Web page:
My son and I were talking about how sometimes kids try to get attention, any kind of attention, from another kid.
I said that that’s why sometimes boys might yank the ponytails of the girls in front of them. Sure it makes the girls angry, but it gets their attention.
He said, “Yeah, that might be what they did in your day. Now kids would just text the poop emoji, 💩, to the girl for attention.”
When I say “in a minute” and you start counting off sixty seconds, I can guarantee that the wait just turned into at least two minutes.
I have little compunction about killing invasive bugs. As one of the heads of the household, I simply have bigger fish to fry. So when a spider threatens to crawl into one of my children’s beds, I weigh the total cost of relocating it vs. killing it on the spot.
And honestly, often, killing it on the spot wins.
But the garden is not one of our bedrooms. And there’s a beautiful big garden spider that’s been weaving webs covering over six square feet between the plants besides our front door walkway. (It’s not this one, but it’s the same type.)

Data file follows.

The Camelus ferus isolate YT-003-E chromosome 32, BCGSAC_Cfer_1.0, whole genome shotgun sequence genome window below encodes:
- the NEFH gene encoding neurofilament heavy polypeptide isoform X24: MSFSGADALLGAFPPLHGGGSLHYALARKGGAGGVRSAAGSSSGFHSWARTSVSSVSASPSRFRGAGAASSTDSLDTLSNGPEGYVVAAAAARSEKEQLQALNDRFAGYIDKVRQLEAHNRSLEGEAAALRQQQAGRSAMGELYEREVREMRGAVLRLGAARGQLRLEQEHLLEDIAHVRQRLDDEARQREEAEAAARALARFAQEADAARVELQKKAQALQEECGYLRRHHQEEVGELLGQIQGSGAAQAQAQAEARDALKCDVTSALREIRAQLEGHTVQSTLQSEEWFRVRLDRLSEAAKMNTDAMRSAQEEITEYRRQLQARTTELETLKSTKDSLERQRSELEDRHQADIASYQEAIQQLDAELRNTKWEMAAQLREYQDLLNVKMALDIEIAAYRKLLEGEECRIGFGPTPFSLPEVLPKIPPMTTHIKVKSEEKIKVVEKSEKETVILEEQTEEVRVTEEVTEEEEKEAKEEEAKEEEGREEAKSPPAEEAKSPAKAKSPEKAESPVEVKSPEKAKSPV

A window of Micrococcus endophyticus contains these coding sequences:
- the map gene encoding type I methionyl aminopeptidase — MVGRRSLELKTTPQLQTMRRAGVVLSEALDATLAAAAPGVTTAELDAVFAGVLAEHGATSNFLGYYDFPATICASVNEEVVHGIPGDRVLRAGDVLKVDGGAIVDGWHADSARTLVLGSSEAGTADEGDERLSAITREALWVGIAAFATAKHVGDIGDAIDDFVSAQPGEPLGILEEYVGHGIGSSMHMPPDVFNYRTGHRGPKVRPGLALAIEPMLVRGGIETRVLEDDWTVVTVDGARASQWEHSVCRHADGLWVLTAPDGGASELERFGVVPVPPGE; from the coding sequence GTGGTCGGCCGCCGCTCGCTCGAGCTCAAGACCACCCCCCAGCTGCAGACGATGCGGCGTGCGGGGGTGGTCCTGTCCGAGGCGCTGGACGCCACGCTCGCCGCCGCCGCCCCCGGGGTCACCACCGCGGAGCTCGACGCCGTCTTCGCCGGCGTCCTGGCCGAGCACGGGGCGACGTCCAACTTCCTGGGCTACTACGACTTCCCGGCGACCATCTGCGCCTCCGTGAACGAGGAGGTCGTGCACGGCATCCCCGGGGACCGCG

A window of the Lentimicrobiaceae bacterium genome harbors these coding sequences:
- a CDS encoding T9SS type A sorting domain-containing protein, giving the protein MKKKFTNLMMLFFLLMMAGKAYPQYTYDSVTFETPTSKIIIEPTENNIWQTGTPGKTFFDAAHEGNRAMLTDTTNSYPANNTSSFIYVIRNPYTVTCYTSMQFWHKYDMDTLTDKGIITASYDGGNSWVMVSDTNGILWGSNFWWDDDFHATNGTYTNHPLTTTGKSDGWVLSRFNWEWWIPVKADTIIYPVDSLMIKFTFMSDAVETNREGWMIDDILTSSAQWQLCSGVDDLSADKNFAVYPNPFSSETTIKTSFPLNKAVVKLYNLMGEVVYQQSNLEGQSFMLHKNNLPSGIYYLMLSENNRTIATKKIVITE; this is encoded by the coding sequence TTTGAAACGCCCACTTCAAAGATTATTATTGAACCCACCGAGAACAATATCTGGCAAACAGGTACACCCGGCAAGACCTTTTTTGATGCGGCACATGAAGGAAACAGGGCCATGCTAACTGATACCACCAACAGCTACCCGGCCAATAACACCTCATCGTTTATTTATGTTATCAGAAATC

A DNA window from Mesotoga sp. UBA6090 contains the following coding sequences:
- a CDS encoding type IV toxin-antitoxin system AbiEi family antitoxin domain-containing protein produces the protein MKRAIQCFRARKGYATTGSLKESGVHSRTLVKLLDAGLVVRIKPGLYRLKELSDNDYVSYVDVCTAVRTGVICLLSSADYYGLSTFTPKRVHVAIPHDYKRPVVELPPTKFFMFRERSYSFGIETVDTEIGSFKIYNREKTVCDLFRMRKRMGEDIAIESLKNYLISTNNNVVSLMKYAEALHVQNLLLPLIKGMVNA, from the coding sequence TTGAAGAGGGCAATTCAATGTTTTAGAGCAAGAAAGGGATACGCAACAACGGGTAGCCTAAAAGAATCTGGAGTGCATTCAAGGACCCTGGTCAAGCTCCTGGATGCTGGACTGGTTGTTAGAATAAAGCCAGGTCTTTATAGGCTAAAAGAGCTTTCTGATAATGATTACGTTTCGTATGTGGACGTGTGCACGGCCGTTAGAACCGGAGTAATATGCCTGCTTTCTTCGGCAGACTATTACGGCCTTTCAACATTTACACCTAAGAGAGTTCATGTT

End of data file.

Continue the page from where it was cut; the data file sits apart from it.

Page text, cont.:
Everyday we’ve been admiring it and keeping an eye out for it, too.
It’s a good thing that we’ve been keeping a eye out for it, because this morning it wove a web that crossed the walkway itself. There was no way out or in to the front door without getting caught in its trap!
Bold move, you majestic creature.
That spider earned herself a first-class, comfortable relocation to a bush down by the canal. Good hunting, mate, but watch out for birds.
(Thanks to flickr user nettsu for his beautiful photo of the spider web.)
I dropped the kids off at home after school. The door was locked and I had to unlock it for them. They were being regular well-behaved kids, but I couldn’t help myself. I pretended to be exasperated and told them: